As Patwin people, we prioritize the protection of cultural sites and honor traditions that teach respect for the environment. Knowledge of the location and appropriate management of our cultural sites has been handed down through the generations. Today, this knowledge guides the work of the Yocha Dehe Cultural Resources Department.

Tribal cultural resources are defined as sites, places or objects with cultural value. Cultural sites can be archaeological, such as village sites or cemeteries; historical sites, such as gathering areas for baskets or medicines; or traditional sites, such as a place where specific cultural events have occurred. Sites can be located above or below ground, or at water level. Cultural resources are of critical importance to Native peoples because they help define tribal Nations as distinct cultural and political groups and they inform us about our past.

The Yocha Dehe Wintun Nation takes a proactive approach to protecting its cultural resources. We use Geographic Information System (GIS) technology designed to capture, store, analyze and manage a variety of data. We store our records on a GIS database that displays multiple levels of geographic data on map layers, allowing our Tribal Monitors to access this information quickly and easily to make informed decisions about projects that might impact cultural resources.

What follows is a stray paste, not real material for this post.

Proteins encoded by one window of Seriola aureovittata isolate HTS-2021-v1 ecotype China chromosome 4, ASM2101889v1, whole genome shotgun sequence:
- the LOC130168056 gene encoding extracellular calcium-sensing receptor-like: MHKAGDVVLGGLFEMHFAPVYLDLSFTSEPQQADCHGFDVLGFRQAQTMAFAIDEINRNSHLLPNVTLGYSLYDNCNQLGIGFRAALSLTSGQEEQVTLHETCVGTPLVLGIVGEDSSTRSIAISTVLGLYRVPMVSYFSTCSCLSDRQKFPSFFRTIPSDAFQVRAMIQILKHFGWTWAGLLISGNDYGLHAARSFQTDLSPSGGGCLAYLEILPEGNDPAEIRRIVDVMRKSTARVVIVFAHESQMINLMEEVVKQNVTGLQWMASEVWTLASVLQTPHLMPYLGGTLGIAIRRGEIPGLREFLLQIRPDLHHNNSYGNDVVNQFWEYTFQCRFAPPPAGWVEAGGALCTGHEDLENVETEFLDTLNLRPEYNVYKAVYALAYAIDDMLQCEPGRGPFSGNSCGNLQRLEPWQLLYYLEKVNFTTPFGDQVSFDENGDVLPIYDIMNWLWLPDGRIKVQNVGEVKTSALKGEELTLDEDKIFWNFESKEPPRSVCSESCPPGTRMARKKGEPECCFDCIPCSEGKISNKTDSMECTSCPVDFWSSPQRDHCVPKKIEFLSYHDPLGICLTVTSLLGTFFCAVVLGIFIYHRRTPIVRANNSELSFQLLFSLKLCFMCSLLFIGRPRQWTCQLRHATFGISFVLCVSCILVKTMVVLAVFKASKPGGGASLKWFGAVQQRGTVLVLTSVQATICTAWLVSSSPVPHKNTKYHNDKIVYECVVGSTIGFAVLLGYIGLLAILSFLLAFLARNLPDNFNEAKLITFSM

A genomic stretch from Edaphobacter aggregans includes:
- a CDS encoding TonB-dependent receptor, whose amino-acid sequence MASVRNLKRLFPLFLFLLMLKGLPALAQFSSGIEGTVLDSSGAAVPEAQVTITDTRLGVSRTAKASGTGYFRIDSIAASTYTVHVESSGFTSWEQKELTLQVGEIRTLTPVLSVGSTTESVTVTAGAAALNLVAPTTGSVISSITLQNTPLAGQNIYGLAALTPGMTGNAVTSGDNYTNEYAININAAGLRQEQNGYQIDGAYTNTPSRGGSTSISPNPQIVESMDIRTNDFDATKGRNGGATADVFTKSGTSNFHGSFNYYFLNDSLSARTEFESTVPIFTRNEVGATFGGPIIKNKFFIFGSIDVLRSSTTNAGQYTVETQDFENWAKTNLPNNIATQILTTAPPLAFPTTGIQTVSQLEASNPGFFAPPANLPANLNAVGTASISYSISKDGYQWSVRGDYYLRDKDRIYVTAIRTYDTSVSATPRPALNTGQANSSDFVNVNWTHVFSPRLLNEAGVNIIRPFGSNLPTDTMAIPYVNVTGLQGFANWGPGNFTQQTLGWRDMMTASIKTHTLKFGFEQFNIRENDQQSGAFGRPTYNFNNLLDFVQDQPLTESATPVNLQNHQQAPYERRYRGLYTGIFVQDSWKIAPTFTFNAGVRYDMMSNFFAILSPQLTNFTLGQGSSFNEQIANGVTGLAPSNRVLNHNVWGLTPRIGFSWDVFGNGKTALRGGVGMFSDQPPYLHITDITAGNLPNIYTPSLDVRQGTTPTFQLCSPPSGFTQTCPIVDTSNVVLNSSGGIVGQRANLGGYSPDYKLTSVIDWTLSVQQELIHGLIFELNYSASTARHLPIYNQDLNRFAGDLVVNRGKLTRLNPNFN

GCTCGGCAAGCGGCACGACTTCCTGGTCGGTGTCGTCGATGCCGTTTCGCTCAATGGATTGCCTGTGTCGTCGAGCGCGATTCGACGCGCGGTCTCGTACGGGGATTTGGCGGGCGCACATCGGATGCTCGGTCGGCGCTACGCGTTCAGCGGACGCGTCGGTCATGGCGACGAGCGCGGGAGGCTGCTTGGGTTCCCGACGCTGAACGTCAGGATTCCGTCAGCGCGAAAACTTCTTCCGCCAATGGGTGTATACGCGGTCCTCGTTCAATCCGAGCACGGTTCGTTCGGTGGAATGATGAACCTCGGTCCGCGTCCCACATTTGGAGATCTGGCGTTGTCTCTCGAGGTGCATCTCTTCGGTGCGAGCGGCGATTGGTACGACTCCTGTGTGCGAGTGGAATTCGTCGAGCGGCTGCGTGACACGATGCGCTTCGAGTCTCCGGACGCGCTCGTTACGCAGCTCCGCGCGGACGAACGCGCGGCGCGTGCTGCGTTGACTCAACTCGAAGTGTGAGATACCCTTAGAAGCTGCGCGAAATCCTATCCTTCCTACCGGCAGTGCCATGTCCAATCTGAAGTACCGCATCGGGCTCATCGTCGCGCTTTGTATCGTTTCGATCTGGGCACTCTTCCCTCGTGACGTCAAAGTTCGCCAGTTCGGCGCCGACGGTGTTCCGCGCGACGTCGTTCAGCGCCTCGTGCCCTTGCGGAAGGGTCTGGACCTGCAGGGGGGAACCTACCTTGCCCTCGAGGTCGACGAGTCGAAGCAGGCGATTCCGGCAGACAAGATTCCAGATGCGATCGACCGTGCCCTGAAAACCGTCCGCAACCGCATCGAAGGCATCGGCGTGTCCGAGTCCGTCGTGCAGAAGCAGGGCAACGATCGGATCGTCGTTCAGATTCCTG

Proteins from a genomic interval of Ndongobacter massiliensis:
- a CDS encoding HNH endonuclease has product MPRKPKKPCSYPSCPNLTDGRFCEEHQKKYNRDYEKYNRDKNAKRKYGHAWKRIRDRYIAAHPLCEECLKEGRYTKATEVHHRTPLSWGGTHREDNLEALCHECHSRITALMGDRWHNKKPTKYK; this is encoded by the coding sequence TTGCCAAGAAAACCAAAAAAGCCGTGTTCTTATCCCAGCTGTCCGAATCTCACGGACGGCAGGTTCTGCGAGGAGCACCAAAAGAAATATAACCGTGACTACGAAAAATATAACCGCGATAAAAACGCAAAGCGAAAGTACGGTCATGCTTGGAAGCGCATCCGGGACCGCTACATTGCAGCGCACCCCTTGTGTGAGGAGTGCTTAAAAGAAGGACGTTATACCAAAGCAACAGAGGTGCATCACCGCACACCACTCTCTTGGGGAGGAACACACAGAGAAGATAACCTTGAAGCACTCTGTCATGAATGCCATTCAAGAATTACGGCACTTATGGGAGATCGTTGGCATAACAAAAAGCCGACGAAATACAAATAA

We have created a Tribal Historic Resource Center that resembles the California Historical Resources Information System, so we can maintain and monitor all information regarding our archaeological and historic resources. Using information from this center and our elders, we work and partner with numerous federal and state agencies and private developers to protect traditional lands. This is often done in the field, where our Tribal Monitors are on site to make sure that culturally sensitive resources are protected.

In 2011, the Tribe gained more authority to manage our historic and cultural resources when it was conferred a Tribal Historic Preservation Officer ( by the U.S. Department of the Interior. Currently this office is held by Tribal Council Member Yvonne Perkins.

In 2014, the Yocha Dehe Wintun Nation, Kletsel Dehe Band of Wintun Indians and Cachil Dehe Band of Wintun Indians signed a historic document, adopting many of the cultural resource protection principles found in the United Nations Declaration on the Rights of Indigenous People. Together, we exercised our rights as sovereign nations to collectively preserve and protect our common culture.

Yocha Dehe has been increasingly involved in government consultations, sharing our expertise and authority in situations involving tribal rights, properties and territory issues.

For cultural related inquiries about the Yocha Dehe Wintun Nation, contact